The Foundation believes that there remain many positive and relevant attributes to the principles incorporated in the Parker and Unwin layout included in their master plan — a detailed scan of which will be made available to registered competitors. There is a great opportunity for a modern reflection of these layout principles, in order to meet modern living and place making aspirations for a 21st century garden city.
There are a number of early references, of interest. For example, in his 1909 book, ‘Town Planning in Practice’, Raymond Unwin stated that using ‘the main building lines and masses, placing any important features in his design, such as terminal feature at the end of a road, or any buildings required to limit the size and give a sense of frame to the street picture’.
In this book Unwin recognises the difficulty with predominately semi-detached and detached houses and the risk of monotony.
Letchworth was sold via a series of leases, with different architects producing schemes for approval initially by Barry Parker and Raymond Unwin and then Parker alone, who sought to ensure that development met their original principles. They emphasised that the use of an informal design approach should not be at the expense of purposeful design of spaces framed by buildings, highlighting the importance of the space around buildings as much as the building design.
In terms of the original Letchworth Garden City master plan, there are several aspects that stand out:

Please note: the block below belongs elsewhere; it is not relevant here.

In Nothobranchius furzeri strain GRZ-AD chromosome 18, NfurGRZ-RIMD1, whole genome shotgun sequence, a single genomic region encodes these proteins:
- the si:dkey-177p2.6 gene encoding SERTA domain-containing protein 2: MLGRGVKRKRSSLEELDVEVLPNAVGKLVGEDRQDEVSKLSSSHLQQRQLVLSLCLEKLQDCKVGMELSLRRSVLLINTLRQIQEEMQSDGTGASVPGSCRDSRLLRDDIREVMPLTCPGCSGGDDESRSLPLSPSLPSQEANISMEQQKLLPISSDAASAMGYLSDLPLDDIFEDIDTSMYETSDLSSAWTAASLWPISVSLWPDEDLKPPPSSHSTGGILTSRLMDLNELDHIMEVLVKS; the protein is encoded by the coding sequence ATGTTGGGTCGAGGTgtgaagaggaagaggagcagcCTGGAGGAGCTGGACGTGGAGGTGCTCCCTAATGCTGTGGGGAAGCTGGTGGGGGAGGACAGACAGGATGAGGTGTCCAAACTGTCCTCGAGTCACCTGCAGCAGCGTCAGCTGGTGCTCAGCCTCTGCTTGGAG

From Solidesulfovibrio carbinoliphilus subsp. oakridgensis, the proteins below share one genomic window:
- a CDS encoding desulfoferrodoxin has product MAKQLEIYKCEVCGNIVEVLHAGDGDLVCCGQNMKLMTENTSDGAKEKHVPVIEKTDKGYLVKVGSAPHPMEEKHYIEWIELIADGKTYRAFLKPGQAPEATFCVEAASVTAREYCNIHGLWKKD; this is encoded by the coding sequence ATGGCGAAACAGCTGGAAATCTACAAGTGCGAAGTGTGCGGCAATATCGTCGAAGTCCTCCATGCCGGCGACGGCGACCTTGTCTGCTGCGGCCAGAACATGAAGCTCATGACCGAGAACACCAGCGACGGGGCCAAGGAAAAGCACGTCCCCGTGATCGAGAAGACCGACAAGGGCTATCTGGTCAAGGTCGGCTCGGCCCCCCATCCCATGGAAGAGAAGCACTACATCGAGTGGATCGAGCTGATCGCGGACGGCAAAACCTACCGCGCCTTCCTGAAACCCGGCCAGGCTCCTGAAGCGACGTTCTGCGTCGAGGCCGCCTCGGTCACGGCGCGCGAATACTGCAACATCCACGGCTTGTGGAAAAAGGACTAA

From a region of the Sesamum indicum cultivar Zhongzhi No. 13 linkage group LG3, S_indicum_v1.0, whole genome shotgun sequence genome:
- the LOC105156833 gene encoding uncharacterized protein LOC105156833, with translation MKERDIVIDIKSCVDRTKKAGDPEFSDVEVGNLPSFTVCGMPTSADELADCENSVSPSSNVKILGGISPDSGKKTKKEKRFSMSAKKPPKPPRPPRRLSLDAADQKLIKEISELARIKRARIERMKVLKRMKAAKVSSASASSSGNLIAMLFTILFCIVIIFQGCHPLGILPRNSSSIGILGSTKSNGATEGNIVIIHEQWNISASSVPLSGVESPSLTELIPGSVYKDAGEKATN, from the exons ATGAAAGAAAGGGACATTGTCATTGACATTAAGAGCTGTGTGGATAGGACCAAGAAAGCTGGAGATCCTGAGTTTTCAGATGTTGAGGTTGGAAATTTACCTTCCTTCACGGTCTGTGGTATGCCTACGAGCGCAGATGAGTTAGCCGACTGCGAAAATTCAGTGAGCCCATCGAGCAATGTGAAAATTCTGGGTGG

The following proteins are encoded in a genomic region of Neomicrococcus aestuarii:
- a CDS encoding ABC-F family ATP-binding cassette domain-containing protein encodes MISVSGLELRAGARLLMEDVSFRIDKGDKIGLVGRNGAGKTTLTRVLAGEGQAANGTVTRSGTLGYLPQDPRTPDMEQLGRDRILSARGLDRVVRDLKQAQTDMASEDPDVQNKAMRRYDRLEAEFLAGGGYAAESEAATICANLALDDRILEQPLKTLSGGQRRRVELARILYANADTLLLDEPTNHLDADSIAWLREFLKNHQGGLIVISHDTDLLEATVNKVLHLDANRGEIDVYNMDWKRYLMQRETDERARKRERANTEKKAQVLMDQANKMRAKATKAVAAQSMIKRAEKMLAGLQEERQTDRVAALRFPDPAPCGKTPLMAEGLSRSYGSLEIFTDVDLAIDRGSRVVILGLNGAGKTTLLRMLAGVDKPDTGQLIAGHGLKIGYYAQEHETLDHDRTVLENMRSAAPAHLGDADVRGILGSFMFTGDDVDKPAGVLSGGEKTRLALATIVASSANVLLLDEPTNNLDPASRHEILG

Barry Parker in his role as Chief Architect for First Garden City Limited was responsible for a series of regulations. This included reference to materials, where it states:
the high standard of beauty which we desire to attain in the Garden City can only result from simple, straight-forward building, and from the use of good and harmonious materials. They desire as far as possible to discourage useless ornamentation and secure that buildings shall be suitably designed for their purpose and position.
This also reflects the influence of the Arts and Crafts on these pioneer architects.
The rough cast render utilised for the greater proportion of early homes, supported Parker and Unwin’s design approach and added cohesion to a design which involved a number of different architects and clients. This also helped address the availability of materials, as well as their dislike for the local bricks!
Design features such as dormer windows and gables were accented with tile-hanging or dark stained boarding and steep pitched roofs, with gables, hips and dormers creating variety in the street scene.
Unwin urged architects to:
apportion materials with a view to some colour scheme … avoid monotony, but not by an irregular jumble of materials and colours, but by a sufficient though unobtrusive variation in the different buildings, leading up to some more definite breaks in colour in certain parts; treating differently different roads or parts of roads, and so producing interest and variety on his estate, which will be greatly helped by the sense of unity maintained in each individual part, and of harmony over the whole.
None of these core elements suggest that there should be a uniform design for all garden city schemes or the need to only develop a pastiche of early Garden City homes, which can be a disappointment on new developments, which claim a garden city influence.